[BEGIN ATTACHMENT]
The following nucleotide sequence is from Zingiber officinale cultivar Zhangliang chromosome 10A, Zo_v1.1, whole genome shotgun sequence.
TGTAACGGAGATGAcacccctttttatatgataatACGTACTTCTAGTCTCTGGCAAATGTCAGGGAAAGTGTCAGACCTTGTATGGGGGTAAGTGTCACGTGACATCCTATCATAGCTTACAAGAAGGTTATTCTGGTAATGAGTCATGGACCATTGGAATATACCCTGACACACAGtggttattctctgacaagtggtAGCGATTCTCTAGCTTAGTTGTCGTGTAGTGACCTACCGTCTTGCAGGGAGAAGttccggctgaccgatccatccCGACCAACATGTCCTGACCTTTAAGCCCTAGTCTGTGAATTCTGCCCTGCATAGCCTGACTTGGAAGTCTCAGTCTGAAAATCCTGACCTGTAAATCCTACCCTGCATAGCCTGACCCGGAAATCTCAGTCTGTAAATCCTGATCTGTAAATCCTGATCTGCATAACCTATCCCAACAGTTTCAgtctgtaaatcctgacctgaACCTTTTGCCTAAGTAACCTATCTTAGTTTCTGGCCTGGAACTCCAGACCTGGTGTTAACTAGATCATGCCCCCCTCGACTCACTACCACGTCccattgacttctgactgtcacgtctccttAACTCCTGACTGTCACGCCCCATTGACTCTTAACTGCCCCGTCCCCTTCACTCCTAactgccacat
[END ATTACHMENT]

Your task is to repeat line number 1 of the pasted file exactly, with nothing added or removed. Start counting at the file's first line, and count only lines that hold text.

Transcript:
The following nucleotide sequence is from Zingiber officinale cultivar Zhangliang chromosome 10A, Zo_v1.1, whole genome shotgun sequence.